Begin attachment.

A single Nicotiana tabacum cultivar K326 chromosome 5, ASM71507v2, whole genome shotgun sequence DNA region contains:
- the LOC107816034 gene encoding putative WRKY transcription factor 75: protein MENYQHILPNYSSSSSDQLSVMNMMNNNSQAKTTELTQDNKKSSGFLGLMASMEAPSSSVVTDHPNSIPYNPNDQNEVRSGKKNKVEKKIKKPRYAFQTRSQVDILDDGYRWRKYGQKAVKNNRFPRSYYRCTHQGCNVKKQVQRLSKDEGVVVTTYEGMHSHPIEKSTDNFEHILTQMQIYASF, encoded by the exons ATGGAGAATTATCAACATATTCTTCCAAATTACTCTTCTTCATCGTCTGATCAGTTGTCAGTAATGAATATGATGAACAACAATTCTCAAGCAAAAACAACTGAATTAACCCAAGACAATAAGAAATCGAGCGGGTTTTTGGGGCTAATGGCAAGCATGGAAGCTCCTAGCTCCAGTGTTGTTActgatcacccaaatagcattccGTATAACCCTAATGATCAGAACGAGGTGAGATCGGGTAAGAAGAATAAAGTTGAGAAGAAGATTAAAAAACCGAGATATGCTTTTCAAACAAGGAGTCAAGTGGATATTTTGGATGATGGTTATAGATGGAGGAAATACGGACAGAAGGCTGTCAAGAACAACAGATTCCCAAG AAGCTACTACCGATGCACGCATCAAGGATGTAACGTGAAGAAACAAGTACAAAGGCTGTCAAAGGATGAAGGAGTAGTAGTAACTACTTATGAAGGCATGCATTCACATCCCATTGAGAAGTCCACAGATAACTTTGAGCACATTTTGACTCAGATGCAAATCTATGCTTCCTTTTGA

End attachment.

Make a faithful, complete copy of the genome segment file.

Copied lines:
A single Nicotiana tabacum cultivar K326 chromosome 5, ASM71507v2, whole genome shotgun sequence DNA region contains:
- the LOC107816034 gene encoding putative WRKY transcription factor 75: protein MENYQHILPNYSSSSSDQLSVMNMMNNNSQAKTTELTQDNKKSSGFLGLMASMEAPSSSVVTDHPNSIPYNPNDQNEVRSGKKNKVEKKIKKPRYAFQTRSQVDILDDGYRWRKYGQKAVKNNRFPRSYYRCTHQGCNVKKQVQRLSKDEGVVVTTYEGMHSHPIEKSTDNFEHILTQMQIYASF, encoded by the exons ATGGAGAATTATCAACATATTCTTCCAAATTACTCTTCTTCATCGTCTGATCAGTTGTCAGTAATGAATATGATGAACAACAATTCTCAAGCAAAAACAACTGAATTAACCCAAGACAATAAGAAATCGAGCGGGTTTTTGGGGCTAATGGCAAGCATGGAAGCTCCTAGCTCCAGTGTTGTTActgatcacccaaatagcattccGTATAACCCTAATGATCAGAACGAGGTGAGATCGGGTAAGAAGAATAAAGTTGAGAAGAAGATTAAAAAACCGAGATATGCTTTTCAAACAAGGAGTCAAGTGGATATTTTGGATGATGGTTATAGATGGAGGAAATACGGACAGAAGGCTGTCAAGAACAACAGATTCCCAAG AAGCTACTACCGATGCACGCATCAAGGATGTAACGTGAAGAAACAAGTACAAAGGCTGTCAAAGGATGAAGGAGTAGTAGTAACTACTTATGAAGGCATGCATTCACATCCCATTGAGAAGTCCACAGATAACTTTGAGCACATTTTGACTCAGATGCAAATCTATGCTTCCTTTTGA